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Sober and detailed account of underground London
on 16 November 2004
This book comes with a pedigree - it's largely drawn from the research of Subterranea Britannica, a group dedicated to exploring and exposing some of the stranger tunnels, basements and bunkers of Britain - particularly those with a military, intelligence or civil defence history.
The story starts with use of Tube tunnels to store art in the First World War, and then moves on to discuss later uses...
Not everything in the book is military - some detail is given on abandoned express-Tube projects, which leads into the construction of the deep-level shelters that exist under some Tube stations - the plan was that when the war ended these might be linked up into an express line. These shelters rapidly found other military (and later civilian) use, and much of the book covers their history, as well as use of unfinished Tube extensions in the East End as both shelters and shadow factories.
Underground headquarters and tunnels used by the Admiralty, BBC, railways, GPO and Cabinet Office are all described in detail, with the highlight being the extensive description of the vast Kingsway complex.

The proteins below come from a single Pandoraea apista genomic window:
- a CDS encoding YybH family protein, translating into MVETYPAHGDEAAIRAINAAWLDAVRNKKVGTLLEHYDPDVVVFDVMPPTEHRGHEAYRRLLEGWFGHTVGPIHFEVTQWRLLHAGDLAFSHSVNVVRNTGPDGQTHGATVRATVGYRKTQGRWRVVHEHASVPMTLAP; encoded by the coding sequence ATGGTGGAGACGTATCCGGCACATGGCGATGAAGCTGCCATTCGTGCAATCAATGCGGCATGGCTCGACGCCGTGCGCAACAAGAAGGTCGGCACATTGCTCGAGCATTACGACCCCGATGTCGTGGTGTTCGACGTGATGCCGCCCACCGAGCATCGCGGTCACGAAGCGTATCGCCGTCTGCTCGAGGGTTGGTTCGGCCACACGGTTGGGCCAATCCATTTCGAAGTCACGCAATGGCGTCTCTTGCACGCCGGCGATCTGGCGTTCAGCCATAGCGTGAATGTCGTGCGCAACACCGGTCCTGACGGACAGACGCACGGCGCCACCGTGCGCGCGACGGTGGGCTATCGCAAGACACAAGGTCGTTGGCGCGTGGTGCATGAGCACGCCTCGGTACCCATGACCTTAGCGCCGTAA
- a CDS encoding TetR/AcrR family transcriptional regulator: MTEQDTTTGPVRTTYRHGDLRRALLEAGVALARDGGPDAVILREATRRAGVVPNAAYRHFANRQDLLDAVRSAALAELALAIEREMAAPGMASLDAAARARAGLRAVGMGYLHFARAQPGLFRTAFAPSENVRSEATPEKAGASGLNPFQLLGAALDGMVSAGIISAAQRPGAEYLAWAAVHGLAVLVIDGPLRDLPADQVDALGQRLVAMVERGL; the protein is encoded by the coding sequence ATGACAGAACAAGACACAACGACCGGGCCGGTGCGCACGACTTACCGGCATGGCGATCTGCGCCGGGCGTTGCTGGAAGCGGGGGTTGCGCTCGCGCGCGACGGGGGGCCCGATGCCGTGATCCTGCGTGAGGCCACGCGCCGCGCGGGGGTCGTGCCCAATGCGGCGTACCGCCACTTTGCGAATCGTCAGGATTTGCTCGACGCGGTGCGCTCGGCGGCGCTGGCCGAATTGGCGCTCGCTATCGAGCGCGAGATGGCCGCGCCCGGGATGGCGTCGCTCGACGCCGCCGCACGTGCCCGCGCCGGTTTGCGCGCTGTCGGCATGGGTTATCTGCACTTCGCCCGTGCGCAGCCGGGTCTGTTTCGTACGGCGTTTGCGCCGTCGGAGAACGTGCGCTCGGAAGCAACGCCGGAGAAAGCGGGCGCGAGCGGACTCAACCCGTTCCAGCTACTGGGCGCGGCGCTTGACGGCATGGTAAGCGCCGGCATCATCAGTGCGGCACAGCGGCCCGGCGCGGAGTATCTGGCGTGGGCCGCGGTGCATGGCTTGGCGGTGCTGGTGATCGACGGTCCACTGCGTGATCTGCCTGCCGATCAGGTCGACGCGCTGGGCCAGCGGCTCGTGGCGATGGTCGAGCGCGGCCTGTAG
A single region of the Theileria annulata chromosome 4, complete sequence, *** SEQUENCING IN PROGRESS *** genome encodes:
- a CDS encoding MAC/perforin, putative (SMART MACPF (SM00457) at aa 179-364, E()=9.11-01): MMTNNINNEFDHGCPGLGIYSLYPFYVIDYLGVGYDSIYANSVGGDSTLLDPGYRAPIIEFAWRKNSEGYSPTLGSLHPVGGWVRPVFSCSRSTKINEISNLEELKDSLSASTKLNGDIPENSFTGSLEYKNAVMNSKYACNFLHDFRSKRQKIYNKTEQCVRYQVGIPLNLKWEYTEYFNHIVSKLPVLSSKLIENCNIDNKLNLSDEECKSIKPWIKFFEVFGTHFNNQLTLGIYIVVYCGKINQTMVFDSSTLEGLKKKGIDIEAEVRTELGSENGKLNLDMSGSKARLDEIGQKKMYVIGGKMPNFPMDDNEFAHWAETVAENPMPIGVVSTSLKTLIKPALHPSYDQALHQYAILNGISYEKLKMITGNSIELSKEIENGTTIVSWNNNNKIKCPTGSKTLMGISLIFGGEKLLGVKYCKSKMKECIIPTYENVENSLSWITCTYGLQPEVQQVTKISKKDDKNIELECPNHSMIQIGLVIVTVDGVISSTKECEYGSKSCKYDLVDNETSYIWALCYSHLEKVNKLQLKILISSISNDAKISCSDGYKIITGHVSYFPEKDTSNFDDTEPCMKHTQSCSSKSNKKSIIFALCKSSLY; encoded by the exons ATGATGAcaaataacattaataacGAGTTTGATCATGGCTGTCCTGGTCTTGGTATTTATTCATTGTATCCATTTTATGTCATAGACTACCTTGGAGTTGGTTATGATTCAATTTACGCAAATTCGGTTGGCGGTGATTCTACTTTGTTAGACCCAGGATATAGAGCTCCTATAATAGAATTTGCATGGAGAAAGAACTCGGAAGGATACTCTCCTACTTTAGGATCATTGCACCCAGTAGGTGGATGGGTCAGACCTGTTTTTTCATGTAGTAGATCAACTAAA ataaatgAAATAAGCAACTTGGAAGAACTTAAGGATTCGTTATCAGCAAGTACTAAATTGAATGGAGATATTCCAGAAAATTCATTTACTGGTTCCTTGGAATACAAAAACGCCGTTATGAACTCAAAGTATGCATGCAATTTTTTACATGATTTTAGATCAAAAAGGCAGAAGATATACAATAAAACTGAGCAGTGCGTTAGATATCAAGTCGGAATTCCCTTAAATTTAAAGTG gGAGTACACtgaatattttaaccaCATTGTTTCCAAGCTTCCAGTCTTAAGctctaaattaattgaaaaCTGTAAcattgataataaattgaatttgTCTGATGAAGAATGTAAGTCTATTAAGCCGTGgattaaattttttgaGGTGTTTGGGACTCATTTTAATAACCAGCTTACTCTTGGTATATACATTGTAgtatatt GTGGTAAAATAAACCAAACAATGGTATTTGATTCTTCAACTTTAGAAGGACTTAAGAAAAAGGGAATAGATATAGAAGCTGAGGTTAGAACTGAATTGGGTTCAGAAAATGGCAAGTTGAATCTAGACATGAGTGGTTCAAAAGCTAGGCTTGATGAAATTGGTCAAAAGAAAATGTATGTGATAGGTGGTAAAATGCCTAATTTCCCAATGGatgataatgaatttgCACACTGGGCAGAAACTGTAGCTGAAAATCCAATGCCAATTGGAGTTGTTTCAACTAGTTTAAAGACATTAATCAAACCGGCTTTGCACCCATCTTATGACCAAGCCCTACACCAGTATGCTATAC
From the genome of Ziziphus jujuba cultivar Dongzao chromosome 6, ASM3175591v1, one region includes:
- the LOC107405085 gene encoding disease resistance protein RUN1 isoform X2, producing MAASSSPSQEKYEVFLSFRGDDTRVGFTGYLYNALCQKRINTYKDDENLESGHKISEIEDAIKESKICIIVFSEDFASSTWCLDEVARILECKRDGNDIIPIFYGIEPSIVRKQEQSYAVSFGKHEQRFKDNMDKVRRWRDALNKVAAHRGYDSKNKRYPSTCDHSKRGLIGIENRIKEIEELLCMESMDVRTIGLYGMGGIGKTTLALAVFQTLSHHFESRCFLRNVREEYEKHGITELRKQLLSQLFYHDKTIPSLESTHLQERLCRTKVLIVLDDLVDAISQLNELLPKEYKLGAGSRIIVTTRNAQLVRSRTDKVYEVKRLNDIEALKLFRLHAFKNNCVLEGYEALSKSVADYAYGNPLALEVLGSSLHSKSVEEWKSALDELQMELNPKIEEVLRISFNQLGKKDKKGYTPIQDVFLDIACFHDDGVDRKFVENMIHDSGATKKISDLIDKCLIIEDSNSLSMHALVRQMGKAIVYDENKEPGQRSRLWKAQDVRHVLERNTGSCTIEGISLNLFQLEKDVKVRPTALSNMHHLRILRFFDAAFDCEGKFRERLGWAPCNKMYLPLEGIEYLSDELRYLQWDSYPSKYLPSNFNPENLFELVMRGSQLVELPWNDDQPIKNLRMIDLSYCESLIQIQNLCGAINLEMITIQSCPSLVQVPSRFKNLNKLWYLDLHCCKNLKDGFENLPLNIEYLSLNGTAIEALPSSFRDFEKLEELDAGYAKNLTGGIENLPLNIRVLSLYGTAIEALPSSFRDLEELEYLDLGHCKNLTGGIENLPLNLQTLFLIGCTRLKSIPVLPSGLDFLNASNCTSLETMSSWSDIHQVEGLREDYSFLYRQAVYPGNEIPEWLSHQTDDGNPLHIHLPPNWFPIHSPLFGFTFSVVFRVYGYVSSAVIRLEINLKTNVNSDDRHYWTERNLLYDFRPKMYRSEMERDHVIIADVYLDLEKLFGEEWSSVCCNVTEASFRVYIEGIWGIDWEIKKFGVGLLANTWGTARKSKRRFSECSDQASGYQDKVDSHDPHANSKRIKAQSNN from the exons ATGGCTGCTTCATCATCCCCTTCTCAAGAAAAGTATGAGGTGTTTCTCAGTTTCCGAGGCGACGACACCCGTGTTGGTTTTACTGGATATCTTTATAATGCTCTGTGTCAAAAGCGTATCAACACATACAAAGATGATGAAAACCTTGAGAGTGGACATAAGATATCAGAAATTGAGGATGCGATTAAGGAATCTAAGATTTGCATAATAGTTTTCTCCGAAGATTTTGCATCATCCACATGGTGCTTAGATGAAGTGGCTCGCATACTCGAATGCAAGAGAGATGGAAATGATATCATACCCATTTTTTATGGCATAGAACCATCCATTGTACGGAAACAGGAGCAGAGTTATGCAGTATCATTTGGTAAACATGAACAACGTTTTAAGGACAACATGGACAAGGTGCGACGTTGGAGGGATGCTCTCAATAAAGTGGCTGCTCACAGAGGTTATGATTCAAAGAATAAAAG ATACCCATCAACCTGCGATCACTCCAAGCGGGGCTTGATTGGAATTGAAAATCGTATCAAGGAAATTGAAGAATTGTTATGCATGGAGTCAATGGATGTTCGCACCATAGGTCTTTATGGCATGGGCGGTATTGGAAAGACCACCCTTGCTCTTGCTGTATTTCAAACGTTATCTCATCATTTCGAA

The book also describes the post-War (and post-Cold War) uses to which many of these tunnels and establishments have been put (although rather deliberately skips over post-War civil defence and government control...) and the current status of many of them; it also dispels quite a few myths about underground London.
The prose is concise and informative and occasionally atmospheric, with illustrations well-chosen and reproduced, and all in all this is a useful, accessible and interesting addition to the literature on subsurface London.